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App Market Globalization The Big Theme of 2014

Feb 5 2014, 10:52am CST | by

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App Market Globalization The Big Theme of 2014

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App Market Globalization The Big Theme of 2014

According to App Annie, Japan became the biggest app market in the world last October, surpassing the United States and continuing to grow at a far faster clip. Many app vendors started reacting to Japan’s new prominence already in 2013 and the year 2014 is likely to be defined by how Japan continues to integrate to Western markets. If current trends hold, by Christmas of 2014, Japanese app revenue may top US app revenue by 30-40%. It is already impossible to become the top vendor in the world without strong Japanese iOS and/or Google Play market performance. At the moment, Apple and Google are fighting a pitched battle in Japan, with roughly similar chunks of the overall app market.

Only two Western vendors have truly cracked the Japanese market – and both took fairly extreme measures to conquer the country. The Finnish Supercell began a cross-promotion collaboration with Japan’s app titan Gung-Ho in June 2013 and sold a 51% stake of itself to Softbank and GungHo in the autumn. The Swedish-British King kicked off a startlingly aggressive television promotion of its flagship “Candy Crush Saga” game before Christmas. Some industry observers peg the price tag of the campaign in the $3-5 M range. These measures were highly effective – recently, Supercell and King combined had three Top 10 iPad apps and two Top 10 iPhone apps in Japanese revenue charts.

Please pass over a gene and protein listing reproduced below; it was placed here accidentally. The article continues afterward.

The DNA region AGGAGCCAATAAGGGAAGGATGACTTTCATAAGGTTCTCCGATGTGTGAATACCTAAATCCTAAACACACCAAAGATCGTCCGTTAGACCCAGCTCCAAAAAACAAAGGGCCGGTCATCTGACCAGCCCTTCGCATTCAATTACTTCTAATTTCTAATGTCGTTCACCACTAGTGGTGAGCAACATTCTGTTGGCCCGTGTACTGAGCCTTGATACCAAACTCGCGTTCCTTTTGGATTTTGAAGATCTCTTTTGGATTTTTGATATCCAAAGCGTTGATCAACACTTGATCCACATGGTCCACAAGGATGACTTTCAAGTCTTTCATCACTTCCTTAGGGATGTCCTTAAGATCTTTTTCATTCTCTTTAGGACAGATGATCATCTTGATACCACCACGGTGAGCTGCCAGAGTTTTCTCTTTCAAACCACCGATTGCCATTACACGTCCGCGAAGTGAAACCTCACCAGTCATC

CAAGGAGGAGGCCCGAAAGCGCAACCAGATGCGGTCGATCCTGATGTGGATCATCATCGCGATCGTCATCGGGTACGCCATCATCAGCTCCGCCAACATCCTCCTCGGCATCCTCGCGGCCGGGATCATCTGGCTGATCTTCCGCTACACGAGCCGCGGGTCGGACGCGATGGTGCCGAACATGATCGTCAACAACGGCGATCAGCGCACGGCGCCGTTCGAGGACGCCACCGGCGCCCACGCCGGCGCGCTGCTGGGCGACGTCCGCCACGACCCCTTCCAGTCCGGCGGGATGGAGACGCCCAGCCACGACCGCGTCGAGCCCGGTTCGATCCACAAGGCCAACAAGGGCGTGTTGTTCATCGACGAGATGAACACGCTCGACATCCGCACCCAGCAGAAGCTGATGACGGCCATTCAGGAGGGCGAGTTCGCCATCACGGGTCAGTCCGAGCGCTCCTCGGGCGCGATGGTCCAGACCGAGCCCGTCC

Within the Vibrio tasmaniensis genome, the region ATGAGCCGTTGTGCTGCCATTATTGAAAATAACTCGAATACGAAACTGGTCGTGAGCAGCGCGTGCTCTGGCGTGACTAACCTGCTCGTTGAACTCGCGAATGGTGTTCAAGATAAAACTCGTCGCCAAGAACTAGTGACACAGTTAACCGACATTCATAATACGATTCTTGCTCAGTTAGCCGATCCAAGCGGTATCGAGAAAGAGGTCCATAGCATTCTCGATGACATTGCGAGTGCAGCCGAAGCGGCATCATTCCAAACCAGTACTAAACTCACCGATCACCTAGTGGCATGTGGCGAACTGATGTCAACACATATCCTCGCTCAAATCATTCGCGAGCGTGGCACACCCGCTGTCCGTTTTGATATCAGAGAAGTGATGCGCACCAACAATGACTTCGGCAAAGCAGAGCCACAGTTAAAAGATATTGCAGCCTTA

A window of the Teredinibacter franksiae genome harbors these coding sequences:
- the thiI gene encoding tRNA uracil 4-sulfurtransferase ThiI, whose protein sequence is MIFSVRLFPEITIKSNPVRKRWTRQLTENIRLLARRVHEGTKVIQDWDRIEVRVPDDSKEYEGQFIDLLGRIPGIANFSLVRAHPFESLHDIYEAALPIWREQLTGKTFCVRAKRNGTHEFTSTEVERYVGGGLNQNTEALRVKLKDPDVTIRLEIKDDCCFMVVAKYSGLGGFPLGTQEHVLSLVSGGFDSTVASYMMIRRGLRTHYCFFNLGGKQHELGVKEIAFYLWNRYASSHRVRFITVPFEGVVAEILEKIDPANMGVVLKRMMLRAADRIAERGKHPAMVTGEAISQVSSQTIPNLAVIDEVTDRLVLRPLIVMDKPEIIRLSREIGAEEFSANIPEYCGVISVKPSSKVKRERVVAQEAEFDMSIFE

A mere year ago, this level of success by Western vendors would have been inconceivable in a country that has traditionally been hostile towards Western games. US app vendors have not been able to crack the Japanese market yet, with Electronic Arts and Zynga looking notably sluggish in responding to the emergence of world’s new market leader. The share prices of Japanese app vendors have responded to the explosion of the domestic market revenue by soaring in the past two years. Even after dropping by half since May 2013 highs, GungHo still retains $7 Billion market cap. GungHo has managed to turn “Puzzle & Dragons” into a decent hit in the US market where it bobs between 3 and 60 in iPhone revenue chart. But true, blockbuster success in the West continues elude GungHo – which is why its recent tie-up with Supercell added more than $1 B to its market cap overnight.

The success of GungHo-Supercell promotion collaboration last summer triggered a race among Japanese vendors to forge Western alliances. We are likely to see many similar cross-border alliances in coming months. Last summer, the share price of KLab tripled after it announced a deal to bring one Microsoft game franchise to Japanese market, only to drop by half in the autumn. Japanese app vendors are now demonstrating extreme volatility as investors attempt to gauge their potential success in crossing over to Western markets; these mood swings yield 100% rises and 50% declines in share prices in a matter of days or weeks.